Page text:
Monday of Holy Week
“Why wasn’t this ointment sold for three hundred denarii, and the money given to the poor?”
Our society today constantly seeks to measure results or returns. We struggle to justify any activity if we cannot see measurable results. Having tangible results is not enough — we want them to be measurable. We need to put a value on customer satisfaction, we need to measure the rate of returns, we need to know what the specifications of most devices are. With this tendency of ours to measure and justify, how does one reconcile the sacrifices and offerings we give to God?
In today’s reading, Judas expressed his disappointment that an expensive ointment was used to wash Jesus’ feet. Even today, we echo the sentiments of Judas. Raise your hand if you’ve heard phrases like, ‘It’s such a waste that such a handsome, fine man has become a priest’; ‘She had a great career ahead of her, yet she chose to be a nun’; ‘This donation could have been given to the poor and yet it’s used to decorate the altar’; ‘You could spend this time to do work instead of praying’. In many ways, our attitudes are the same as Judas’. It’s as if there is something else of better use for our offering to God.
In the Old Testament, sacrifices to God were literally burnt. No one else could use it. I think it directly shows that there was no better use for that offering than for it to be offered to God. And here we are bent on finding ‘better’ use for all our sacrifices. Is there really something more worthy, or something that can have greater returns, than offering something to God? If we think about it, we are offering to someone infinite, and we are not even offering something from us, since everything we have comes from God. So, if we want to measure things, we have already received a lot more from God; more than we can ever give back. Before we could even offer anything to God, he has already given us more than we can ever pay back. So are we really on the losing end of this calculation? And since we are not on the losing end, I think this means that all the sacrifices we offer to God wholeheartedly have found their best use.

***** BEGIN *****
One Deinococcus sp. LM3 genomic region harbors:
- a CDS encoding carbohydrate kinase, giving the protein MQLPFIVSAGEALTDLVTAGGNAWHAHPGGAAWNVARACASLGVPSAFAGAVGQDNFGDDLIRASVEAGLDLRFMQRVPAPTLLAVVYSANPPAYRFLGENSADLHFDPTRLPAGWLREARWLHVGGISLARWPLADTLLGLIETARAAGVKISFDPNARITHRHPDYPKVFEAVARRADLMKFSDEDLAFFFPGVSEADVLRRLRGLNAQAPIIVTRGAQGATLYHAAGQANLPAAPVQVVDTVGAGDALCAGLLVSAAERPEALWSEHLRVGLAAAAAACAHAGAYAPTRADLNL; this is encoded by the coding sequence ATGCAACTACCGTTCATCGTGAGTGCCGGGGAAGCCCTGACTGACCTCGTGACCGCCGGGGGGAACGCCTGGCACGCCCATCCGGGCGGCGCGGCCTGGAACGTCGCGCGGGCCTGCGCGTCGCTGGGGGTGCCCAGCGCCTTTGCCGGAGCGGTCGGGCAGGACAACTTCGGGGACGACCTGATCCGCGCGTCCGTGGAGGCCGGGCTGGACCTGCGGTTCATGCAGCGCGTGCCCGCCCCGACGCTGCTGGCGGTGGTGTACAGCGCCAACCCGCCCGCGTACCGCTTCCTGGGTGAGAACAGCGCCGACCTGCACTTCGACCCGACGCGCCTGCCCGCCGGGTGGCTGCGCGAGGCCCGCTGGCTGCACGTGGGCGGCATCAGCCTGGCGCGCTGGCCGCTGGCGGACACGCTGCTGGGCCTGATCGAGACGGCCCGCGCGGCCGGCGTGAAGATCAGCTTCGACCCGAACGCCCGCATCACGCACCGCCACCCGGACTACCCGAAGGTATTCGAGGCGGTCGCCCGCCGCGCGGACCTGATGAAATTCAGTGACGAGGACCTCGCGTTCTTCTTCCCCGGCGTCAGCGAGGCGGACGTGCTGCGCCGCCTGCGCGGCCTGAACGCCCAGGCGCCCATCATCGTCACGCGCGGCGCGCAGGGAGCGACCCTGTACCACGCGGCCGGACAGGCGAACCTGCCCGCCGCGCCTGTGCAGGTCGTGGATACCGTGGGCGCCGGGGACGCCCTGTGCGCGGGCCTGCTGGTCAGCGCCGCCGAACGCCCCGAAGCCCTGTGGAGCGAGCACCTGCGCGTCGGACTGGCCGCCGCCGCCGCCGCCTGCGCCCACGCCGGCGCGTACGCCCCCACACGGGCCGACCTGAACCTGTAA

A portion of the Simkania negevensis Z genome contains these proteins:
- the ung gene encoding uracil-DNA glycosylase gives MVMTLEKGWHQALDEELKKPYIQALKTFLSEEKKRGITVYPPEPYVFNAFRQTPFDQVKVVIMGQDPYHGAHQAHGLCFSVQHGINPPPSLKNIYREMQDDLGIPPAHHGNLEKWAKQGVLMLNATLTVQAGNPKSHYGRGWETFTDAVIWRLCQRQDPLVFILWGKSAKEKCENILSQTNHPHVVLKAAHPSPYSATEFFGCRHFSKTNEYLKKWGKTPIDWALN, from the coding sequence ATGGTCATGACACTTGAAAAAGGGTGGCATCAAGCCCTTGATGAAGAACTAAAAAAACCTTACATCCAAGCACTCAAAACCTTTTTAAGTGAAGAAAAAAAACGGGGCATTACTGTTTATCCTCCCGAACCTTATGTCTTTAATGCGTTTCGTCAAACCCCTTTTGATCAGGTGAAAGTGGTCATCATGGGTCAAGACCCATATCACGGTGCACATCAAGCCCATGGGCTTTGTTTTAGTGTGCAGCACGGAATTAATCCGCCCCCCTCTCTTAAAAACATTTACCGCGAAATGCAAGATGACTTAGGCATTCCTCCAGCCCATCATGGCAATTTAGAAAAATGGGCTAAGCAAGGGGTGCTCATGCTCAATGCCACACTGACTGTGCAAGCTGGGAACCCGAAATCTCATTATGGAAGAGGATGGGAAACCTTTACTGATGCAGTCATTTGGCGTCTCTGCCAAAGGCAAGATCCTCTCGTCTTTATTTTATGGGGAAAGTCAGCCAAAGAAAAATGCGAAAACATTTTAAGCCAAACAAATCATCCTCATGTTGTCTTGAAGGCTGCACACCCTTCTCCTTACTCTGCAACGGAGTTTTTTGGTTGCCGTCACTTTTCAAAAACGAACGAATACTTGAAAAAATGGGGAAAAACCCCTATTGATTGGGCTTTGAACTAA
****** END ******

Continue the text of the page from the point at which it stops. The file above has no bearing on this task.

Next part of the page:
As human beings, it is difficult not to be subject to our tendencies to measure, and to look for what pays off the most. So let’s pray that when God knocks and asks us to give, we can pray for the grace to respond without hesitating, because the calculations do not seem to be ‘fair’, or we think that there could be better use for our sacrifices. Let this Holy Week remind us that God has already given us a lot more than he is asking of us. And that God is more than worthy of whatever sacrifice we can offer.
(Today’s OXYGEN by Stephanie Villa)
Prayer: Lord, please grant me the grace to be generous.
Thanksgiving: Thank you, God, for being more generous than I am.
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